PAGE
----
A by product of healthy grass growth is the build up of thatch layers (an accumulation of dead plant tissue and debris) that gradually builds up at the base of the grass plant. If left to accumulate it often becomes a problem, restricting and preventing air, light and water reaching the plant. Scarification is a mechanical operation used to remove this unwanted debris. In the past this material (thatch) was only ever removed during spring and autumn renovations. However, now with the invention of verti-cutting units / thatch reels, scarification can be carried out on a more regular basis (fortnightly), thus preventing thatch build up.


All grass swards are grown on soil / sand profiles that provide the appropriate environmental structure for plant growth. This growing medium, commonly known as soil, is made up of proportions of soil solids (minerals and organic material) and soil pores (water and air).

An example of the volume composition of a loam soil is represented in Figure 1.


Fig 1.

Maintaining the correct balance of these components is critical for sustaining healthy plant growth. The spaces between the particles of solid material are just as important to the nature of soil as are the solids themselves (Brady & Weil 2002). It is in these pore spaces that air and water circulate and help provide the plant with the necessary nutrients, air and water it requires to respire and grow.


Macro pores generally allow movement of air and the drainage of water and are large enough to accommodate plant roots and micro-organisms found in the soil. The ability to retain a good balance of macro pores in the soil structure is essential for maintaining grass plant health. It is when these macro pores are either reduced in size by compaction or filled with water that we see deterioration in pitch playability and resistance to wear.

However, the main contributing factor that reduces and damages pore spaces in soil is compaction caused by compression forces normally associated with play and use of machinery, particularly during wet weather periods. Over time these compression forces reduce the pore spaces so that air, water and nutrient flow through the soil profile is restricted, thus leading to many problems associated with compaction.

Aeration is the practice used to reintroduce air into the soil profile by mechanical means.

Fertiliser Applications:

To maintain optimum growing conditions for the grass plant a planned fertiliser programme should be implemented. Ideally, a soil analysis should have been carried out to ascertain the nutrient status of your soil. Once known, an effective NPK fertiliser programme can be applied to maximise plant growth.

Fertilisers now come in many forms, both granular and liquid. It is important that you understand how these products work and how to apply them. If in doubt leave it to a professional company to do it for you. Many greens are damaged and affected by poor fertiliser applications, using the wrong product or over or under dosing. This often leads to visual and physical problems on the surface.


Most, if not all, professional sporting facilities have irrigation systems of one sort or another. Without them they would not be able to prepare and maintain their playing surfaces.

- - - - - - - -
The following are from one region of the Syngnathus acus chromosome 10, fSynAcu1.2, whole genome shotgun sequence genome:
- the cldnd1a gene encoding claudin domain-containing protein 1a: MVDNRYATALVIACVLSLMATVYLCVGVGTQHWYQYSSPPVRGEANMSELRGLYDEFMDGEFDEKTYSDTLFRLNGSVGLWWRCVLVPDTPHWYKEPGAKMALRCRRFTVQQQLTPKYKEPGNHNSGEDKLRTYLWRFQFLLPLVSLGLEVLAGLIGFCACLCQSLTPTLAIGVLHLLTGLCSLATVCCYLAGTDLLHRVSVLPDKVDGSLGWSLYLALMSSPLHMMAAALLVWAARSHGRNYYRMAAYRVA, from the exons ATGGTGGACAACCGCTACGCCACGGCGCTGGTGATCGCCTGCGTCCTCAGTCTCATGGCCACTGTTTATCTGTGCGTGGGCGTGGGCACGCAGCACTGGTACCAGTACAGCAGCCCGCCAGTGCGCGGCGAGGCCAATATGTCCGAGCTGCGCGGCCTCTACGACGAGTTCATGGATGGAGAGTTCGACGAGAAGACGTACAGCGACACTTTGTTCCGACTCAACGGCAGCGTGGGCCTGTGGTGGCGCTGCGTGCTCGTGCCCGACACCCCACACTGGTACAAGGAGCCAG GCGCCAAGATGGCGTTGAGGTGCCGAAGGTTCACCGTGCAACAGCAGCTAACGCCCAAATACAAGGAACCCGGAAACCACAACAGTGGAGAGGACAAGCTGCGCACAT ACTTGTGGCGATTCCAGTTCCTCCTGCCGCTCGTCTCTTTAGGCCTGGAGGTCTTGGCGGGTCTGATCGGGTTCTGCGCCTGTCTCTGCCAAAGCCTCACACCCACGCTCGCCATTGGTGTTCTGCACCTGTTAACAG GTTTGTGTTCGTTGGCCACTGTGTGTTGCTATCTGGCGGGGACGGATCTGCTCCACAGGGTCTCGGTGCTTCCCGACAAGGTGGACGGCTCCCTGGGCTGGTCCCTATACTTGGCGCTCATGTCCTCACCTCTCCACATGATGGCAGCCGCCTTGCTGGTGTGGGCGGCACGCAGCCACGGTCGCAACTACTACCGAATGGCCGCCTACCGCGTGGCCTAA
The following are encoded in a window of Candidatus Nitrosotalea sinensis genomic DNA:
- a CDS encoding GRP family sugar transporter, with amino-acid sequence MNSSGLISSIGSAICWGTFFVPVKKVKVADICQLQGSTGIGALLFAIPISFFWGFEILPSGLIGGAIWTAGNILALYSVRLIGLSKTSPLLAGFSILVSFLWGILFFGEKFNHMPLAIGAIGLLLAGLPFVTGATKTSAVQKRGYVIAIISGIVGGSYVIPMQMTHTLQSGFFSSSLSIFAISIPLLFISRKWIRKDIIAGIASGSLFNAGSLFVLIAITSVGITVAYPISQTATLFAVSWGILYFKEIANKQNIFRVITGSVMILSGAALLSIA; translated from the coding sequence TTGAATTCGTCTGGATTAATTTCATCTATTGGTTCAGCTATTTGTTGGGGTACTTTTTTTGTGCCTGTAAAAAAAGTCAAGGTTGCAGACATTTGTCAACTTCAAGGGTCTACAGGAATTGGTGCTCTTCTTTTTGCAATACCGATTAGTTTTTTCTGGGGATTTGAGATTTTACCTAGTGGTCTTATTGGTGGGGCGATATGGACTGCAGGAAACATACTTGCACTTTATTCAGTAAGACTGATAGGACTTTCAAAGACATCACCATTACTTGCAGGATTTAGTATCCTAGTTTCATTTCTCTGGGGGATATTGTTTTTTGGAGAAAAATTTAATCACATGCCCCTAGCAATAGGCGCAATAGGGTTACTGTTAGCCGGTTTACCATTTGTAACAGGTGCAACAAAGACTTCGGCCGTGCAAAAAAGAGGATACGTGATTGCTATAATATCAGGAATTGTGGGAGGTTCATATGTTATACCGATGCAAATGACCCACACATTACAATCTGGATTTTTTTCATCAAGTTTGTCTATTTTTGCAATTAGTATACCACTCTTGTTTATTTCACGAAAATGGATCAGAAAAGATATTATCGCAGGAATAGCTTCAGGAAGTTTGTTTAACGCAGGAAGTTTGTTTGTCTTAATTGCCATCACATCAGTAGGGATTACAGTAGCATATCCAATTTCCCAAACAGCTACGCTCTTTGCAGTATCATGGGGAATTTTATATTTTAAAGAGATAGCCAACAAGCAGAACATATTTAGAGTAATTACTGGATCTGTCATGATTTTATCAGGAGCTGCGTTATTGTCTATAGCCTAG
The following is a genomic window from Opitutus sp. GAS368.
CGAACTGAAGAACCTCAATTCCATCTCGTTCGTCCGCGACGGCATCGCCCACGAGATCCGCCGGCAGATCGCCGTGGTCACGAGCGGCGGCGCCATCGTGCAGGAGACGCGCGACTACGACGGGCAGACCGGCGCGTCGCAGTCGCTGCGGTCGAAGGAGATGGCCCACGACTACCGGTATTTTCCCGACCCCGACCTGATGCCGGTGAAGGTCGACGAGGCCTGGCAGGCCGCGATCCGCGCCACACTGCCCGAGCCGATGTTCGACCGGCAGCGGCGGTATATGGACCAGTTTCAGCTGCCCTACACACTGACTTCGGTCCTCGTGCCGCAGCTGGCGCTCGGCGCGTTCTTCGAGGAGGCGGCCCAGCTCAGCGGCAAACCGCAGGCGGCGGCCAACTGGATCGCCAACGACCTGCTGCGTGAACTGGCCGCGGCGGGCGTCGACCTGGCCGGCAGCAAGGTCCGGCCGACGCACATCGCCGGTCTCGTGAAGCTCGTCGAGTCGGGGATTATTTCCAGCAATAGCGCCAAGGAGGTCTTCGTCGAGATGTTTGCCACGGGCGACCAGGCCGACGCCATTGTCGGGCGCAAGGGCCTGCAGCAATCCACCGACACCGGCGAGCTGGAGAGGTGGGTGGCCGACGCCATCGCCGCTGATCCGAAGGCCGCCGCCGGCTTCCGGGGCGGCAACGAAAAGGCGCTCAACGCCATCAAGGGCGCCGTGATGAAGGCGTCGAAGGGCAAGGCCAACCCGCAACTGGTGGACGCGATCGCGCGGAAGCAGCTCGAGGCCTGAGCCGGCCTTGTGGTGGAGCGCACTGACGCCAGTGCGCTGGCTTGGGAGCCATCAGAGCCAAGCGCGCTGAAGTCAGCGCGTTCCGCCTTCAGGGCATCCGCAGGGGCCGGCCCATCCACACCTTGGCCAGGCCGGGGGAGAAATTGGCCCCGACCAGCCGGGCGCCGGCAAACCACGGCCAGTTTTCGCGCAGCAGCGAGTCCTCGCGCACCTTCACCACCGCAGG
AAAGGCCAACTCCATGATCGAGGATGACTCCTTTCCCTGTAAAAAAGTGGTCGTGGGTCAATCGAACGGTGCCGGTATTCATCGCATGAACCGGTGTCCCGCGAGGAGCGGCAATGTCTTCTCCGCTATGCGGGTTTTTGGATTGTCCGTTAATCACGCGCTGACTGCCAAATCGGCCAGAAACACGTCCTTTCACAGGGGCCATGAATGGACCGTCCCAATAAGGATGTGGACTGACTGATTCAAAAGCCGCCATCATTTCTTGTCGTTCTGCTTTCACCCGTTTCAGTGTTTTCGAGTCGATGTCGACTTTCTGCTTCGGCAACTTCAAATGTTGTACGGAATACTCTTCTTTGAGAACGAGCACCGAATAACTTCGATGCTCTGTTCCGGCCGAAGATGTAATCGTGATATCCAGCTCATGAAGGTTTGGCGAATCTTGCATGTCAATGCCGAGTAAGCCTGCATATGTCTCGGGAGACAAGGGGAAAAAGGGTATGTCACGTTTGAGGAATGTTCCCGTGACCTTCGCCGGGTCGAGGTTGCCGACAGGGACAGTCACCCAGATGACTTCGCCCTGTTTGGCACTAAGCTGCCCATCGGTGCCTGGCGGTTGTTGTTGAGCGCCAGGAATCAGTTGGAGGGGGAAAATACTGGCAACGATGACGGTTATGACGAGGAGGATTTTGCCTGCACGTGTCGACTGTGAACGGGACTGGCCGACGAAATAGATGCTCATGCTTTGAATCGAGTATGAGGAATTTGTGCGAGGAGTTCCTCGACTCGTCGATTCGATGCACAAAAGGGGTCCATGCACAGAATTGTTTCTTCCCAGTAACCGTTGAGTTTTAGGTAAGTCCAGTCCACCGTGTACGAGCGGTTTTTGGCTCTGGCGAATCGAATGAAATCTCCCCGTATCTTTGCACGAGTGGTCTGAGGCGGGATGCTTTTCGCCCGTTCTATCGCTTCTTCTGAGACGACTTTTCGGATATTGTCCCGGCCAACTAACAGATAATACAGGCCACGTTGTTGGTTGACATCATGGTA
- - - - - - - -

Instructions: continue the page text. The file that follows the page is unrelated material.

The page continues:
Irrigation is essential for a number of reasons:-

  • For plant survival and growth.
  • For soil formation.
  • For soil strength.
  • For chemical transport.
  • For managing playability.
  • For presentation.

Water is influential in all chemical, physiological and biological processes of plant growth. The soil / plant water relationships are critical to the sustainability of any grass plant. Having an understanding of these relationships is critical. All grass plants are a continuum of water movement. Over 90% of the plant's water requirements are transported through the plant from the soil profile, via the roots and stem tissues, into the leaves and out into the atmosphere. Knowledge of these relationships is important when designing and operating irrigation systems. The main aim is to achieve a water balance within the soil profile ensuring that the grass plant is able to access available water from the soil.

Therefore, it is essential that you water your greens during dry periods to sustain grass growth. Many clubs do have access to water and, in the main, probably keep their greens watered using a hose and sprinkler system. Care should be taken to ensure the green is watered uniformly and to adequate depth. Constant watering leads to shallow rooting.


Renovations are generally carried out at the end and beginning of the playing season, commonly known as end of season and spring renovations.

End of season renovations help rejuvenate the playing surface after a long hard season of wear and tear, with the main emphasis on restoring levels and re-populating grass species. It usually begins with a heavy scarification of the playing surface using a mechanical scarifier to remove thatch debris and provide a key for new root zone materials. Top dress with a compatible sand / soil dressing to restore levels, then overseed using an effective seed drill to ensure you have a good soil / seed contact to promote effective germination.

Once this work has been completed the green is usually fertilised with an autumn fertiliser product to help promote and sustain grass growth (when conditions allow) throughout the winter period.

Spring renovations are carried out to rejuvenate and prepare the green for the forthcoming season.

dbates-hedge.jpgOther Activities:

Other than the main core activities mentioned above, there are often several other tasks or activities that can be implemented during the playing season. These will include keeping the surface clean and free of debris and other extraneous materials, possible use of wetting agents to prevent dry patch forming and help improve soil moisture contents.

  • Keeping drainage ditches clean and safe.
  • Maintaining hedges and boundary fence lines.
  • Maintaining flood light columns and lights.
  • Maintaining shelters and seating features around club house.
  • Servicing mowers and machinery.

Annual Maintenance Programme: See Month by Month Guide Handout.